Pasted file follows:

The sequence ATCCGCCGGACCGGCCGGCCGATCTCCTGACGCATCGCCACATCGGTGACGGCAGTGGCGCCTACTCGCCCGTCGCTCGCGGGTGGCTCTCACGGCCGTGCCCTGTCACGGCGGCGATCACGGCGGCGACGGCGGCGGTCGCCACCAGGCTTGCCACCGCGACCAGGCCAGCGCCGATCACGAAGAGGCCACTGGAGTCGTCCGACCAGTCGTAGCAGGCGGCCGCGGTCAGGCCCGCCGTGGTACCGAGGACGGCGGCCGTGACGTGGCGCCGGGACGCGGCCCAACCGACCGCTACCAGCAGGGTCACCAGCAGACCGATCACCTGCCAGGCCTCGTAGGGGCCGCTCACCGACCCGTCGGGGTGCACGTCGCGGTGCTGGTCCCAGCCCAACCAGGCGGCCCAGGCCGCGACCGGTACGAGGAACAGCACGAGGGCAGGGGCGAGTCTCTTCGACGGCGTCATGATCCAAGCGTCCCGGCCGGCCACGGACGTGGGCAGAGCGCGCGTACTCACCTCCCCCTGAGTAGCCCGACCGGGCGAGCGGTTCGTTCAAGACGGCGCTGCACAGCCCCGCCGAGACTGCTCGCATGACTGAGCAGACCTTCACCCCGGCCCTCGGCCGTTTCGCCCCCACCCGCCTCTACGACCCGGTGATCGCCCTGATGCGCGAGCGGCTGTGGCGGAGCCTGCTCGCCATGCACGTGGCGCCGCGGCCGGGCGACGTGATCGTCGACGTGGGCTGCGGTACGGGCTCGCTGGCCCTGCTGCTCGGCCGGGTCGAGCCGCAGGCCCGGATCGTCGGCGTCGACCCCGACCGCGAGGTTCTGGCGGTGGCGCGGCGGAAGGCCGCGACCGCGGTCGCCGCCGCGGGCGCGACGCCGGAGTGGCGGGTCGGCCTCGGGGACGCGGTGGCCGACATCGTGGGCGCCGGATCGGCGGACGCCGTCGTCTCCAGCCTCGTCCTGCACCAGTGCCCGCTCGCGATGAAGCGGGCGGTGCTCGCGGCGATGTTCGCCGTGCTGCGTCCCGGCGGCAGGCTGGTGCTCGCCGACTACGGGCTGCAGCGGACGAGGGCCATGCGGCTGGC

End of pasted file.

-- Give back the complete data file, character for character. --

The sequence ATCCGCCGGACCGGCCGGCCGATCTCCTGACGCATCGCCACATCGGTGACGGCAGTGGCGCCTACTCGCCCGTCGCTCGCGGGTGGCTCTCACGGCCGTGCCCTGTCACGGCGGCGATCACGGCGGCGACGGCGGCGGTCGCCACCAGGCTTGCCACCGCGACCAGGCCAGCGCCGATCACGAAGAGGCCACTGGAGTCGTCCGACCAGTCGTAGCAGGCGGCCGCGGTCAGGCCCGCCGTGGTACCGAGGACGGCGGCCGTGACGTGGCGCCGGGACGCGGCCCAACCGACCGCTACCAGCAGGGTCACCAGCAGACCGATCACCTGCCAGGCCTCGTAGGGGCCGCTCACCGACCCGTCGGGGTGCACGTCGCGGTGCTGGTCCCAGCCCAACCAGGCGGCCCAGGCCGCGACCGGTACGAGGAACAGCACGAGGGCAGGGGCGAGTCTCTTCGACGGCGTCATGATCCAAGCGTCCCGGCCGGCCACGGACGTGGGCAGAGCGCGCGTACTCACCTCCCCCTGAGTAGCCCGACCGGGCGAGCGGTTCGTTCAAGACGGCGCTGCACAGCCCCGCCGAGACTGCTCGCATGACTGAGCAGACCTTCACCCCGGCCCTCGGCCGTTTCGCCCCCACCCGCCTCTACGACCCGGTGATCGCCCTGATGCGCGAGCGGCTGTGGCGGAGCCTGCTCGCCATGCACGTGGCGCCGCGGCCGGGCGACGTGATCGTCGACGTGGGCTGCGGTACGGGCTCGCTGGCCCTGCTGCTCGGCCGGGTCGAGCCGCAGGCCCGGATCGTCGGCGTCGACCCCGACCGCGAGGTTCTGGCGGTGGCGCGGCGGAAGGCCGCGACCGCGGTCGCCGCCGCGGGCGCGACGCCGGAGTGGCGGGTCGGCCTCGGGGACGCGGTGGCCGACATCGTGGGCGCCGGATCGGCGGACGCCGTCGTCTCCAGCCTCGTCCTGCACCAGTGCCCGCTCGCGATGAAGCGGGCGGTGCTCGCGGCGATGTTCGCCGTGCTGCGTCCCGGCGGCAGGCTGGTGCTCGCCGACTACGGGCTGCAGCGGACGAGGGCCATGCGGCTGGC